Film Review: Branded (dir by Jamie Bradshaw and Aleksandr Duleyran)

Is it too early to declare that Branded is the worst film of 2012? 

Probably.  After all, there’s still 3 more months left in October and who knows what could happen.  I’m still holding out hope that Zero Dark Thirty will be just as bad as I’m expecting it to be and I recently realized that I find the trailer for The Sessions to be kind of annoying.  There’s still a slight chance that I’ll see a film worse than Branded before 2013.

However, I do think that it’s safe to say that Branded is the worst film of 2012 so far.

At the very least, Branded deserves the award for 2012’s most deceptive trailer.

On the basis of the trailer, you would be perfectly justified in expecting Branded to be a rip-off of John Carpenter’s classic They Live.  You would be justified in expecting that the film would be a thriller, involving aliens using advertising to control people’s minds.

What you would not expect is that Branded would turn out to be an overlong, extremely preachy and didactic film about a Russian advertising guru who, after producing an ill-fated reality show, spends 6 years living as a shepherd until he happens to ritualistically sacrifice a red cow and is therefore inspired to lead an advertising war against fast food companies.  You wouldn’t expect the film to be such a confused mess that, while watching it, you actually find yourself standing up to leave the theater because you’ve mistakenly assumed that the film is over (as I did several times).  You also probably wouldn’t expect that the entire film would be narrated by yet another cow, this one floating around in the night sky and sending down lightning bolts to both enlighten and destroy various advertising gurus.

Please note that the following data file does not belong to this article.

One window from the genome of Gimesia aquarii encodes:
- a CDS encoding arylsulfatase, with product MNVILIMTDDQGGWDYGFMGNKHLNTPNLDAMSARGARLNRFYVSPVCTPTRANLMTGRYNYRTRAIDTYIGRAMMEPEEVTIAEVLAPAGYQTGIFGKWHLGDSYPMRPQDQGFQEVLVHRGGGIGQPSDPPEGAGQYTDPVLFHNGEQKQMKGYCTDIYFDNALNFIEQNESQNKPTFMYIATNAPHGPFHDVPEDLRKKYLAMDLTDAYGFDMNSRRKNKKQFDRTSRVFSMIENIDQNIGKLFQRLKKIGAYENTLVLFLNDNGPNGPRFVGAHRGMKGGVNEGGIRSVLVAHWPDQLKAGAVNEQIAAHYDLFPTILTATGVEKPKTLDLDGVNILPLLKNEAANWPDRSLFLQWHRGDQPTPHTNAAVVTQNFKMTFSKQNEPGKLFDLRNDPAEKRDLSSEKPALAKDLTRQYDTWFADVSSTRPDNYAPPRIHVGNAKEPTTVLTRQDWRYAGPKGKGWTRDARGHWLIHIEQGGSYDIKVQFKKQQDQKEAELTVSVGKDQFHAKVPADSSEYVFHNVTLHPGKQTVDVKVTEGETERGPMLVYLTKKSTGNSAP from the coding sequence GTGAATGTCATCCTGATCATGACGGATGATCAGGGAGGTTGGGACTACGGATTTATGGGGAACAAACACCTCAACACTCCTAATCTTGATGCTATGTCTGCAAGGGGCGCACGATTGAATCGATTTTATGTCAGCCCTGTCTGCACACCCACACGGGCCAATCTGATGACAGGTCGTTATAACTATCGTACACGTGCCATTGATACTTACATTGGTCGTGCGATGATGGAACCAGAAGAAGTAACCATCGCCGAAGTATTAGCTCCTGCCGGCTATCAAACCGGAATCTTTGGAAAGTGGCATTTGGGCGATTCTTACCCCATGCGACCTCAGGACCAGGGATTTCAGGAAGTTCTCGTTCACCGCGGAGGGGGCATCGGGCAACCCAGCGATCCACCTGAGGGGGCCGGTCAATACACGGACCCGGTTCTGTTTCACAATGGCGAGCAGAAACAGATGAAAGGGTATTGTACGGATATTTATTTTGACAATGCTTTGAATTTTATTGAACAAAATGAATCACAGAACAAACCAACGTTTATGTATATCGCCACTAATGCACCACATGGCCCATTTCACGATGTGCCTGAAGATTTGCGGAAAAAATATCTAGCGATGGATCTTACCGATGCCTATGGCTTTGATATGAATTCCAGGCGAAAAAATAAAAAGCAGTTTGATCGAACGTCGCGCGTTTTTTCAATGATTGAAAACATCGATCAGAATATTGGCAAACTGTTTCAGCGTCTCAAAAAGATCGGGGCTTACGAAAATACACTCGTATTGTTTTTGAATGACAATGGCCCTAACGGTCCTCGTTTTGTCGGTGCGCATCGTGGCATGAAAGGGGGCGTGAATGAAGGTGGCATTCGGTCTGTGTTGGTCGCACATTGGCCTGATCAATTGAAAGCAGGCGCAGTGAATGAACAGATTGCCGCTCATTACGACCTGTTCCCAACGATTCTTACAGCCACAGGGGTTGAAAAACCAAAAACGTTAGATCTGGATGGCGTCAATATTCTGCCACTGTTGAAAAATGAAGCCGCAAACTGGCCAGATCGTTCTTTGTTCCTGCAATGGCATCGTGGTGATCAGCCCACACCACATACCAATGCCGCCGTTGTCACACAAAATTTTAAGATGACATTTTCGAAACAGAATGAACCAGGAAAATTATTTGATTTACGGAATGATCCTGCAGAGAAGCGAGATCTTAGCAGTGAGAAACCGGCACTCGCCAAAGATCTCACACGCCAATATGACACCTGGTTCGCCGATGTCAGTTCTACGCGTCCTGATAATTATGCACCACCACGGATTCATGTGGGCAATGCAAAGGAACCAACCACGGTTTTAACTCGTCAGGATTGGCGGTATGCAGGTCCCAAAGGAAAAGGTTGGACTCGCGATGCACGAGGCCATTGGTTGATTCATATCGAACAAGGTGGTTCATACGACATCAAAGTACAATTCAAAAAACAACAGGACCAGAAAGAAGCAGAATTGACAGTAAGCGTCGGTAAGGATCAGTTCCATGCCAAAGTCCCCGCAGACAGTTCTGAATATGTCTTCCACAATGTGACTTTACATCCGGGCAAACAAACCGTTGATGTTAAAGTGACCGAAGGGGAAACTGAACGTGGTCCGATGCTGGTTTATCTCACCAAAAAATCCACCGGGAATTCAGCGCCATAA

All of that happens and more!  And you know what?  As interesting as it may appear to be in writing, it’s all unbelievably dull when watched on-screen.  The Russian advertising genius is played by Ed Stoppard and his American girlfriend is played by Leelee Sobieski and, as a couple, they have absolutely zero chemistry.  You never believe their relationship and, as such, it’s difficult to understand why Sobieski’s character is so determined to make things work with a guy who appears to be insane.  Sobieski’s father is played by Jeffrey Tambor.  Whereas everyone else in the film underplays to the point that they sometimes appear to be sleepwalking, Tambor overplays every scene, as if he thought he was appearing in an episode of Arrested Development instead of this movie.  In the end, the best performance in the film comes from the talking cow in the sky, even if she seems awfully proud for a character who spends the entire movie spouting banal clichés.

(Seriously, did you know that advertising is a form of manipulation?  Well, you do now!  Thanks, Space Cow!)

For no particular reason, Max Von Sydow is in the film as well.  His role is really just a cameo and the entire time he’s on-screen, he’s got a small smile on his lips as if he’s saying, “Did you really pay money to watch this crap?”

In its defense, there is one — and only one — impressive scene in Branded but you can see that scene in the trailer for free.

There might be a worse film than Branded released this year.

But I doubt it.

2 responses to “Film Review: Branded (dir by Jamie Bradshaw and Aleksandr Duleyran)

  1. Pingback: Lisa Marie Picks The 16 Worst Films Of 2012 | Through the Shattered Lens

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